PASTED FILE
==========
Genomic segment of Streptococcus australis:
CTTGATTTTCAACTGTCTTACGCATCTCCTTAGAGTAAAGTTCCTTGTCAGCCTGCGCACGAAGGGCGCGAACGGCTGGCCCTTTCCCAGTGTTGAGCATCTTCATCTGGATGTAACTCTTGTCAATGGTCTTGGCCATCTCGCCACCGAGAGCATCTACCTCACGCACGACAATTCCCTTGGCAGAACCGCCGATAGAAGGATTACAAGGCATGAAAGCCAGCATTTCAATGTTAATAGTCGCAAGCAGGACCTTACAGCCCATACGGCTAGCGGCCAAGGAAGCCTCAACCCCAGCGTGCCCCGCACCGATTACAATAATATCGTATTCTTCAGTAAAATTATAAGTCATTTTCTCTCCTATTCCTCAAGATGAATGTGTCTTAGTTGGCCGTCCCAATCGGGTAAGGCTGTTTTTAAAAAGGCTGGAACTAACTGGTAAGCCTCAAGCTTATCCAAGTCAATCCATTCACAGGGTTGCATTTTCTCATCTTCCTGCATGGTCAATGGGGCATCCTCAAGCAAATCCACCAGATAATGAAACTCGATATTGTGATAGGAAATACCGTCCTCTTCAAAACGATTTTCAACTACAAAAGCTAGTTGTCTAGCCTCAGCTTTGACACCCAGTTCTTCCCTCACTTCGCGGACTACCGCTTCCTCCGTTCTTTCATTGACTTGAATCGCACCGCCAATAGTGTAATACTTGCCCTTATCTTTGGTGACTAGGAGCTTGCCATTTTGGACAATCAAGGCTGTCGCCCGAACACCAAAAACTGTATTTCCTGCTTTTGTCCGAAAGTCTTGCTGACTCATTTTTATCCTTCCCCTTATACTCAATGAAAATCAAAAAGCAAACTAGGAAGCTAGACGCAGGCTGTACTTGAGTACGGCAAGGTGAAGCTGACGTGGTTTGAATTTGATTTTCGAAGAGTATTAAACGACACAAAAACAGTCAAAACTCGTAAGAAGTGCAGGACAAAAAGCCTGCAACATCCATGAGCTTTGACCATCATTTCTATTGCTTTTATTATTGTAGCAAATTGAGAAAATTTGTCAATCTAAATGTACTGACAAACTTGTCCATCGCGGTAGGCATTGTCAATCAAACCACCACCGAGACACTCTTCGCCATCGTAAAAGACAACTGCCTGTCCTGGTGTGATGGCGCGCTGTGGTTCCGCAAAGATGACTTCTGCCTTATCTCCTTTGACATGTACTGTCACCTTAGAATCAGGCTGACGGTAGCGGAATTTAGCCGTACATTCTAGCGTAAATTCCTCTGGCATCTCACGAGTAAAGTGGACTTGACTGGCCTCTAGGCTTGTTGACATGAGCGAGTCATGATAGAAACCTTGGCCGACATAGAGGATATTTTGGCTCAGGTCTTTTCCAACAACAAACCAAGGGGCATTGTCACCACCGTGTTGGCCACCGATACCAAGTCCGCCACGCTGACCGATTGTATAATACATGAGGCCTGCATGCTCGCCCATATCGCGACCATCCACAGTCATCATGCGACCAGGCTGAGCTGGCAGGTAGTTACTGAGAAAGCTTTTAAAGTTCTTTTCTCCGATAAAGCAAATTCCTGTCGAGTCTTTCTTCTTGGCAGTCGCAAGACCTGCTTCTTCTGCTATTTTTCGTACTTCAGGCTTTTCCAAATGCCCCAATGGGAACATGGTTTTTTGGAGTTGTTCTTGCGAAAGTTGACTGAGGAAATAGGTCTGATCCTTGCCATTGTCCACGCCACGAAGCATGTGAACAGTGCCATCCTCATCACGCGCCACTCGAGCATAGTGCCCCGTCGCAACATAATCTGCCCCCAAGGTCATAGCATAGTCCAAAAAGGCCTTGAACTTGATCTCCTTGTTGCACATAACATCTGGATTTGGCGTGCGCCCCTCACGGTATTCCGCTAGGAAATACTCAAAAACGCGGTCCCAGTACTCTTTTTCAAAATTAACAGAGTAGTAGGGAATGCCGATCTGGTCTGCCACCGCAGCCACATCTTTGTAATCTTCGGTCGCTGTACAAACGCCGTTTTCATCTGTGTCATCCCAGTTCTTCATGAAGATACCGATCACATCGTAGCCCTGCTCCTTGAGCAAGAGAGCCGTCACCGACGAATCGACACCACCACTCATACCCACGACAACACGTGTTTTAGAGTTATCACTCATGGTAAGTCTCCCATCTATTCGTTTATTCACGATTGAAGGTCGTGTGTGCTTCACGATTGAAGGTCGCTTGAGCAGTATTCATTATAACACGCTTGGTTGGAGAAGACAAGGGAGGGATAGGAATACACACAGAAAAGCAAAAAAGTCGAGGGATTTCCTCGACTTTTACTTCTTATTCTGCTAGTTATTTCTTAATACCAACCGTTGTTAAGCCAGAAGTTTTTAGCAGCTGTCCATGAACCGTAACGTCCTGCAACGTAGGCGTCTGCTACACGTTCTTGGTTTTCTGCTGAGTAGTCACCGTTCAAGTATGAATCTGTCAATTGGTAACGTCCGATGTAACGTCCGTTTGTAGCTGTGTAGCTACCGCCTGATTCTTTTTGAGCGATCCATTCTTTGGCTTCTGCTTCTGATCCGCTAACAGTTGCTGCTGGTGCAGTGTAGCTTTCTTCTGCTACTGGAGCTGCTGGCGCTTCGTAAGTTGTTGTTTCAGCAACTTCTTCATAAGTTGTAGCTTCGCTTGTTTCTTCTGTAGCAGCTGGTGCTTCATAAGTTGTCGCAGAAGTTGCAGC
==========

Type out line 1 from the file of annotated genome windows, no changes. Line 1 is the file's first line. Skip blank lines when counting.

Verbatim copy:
Genomic segment of Streptococcus australis: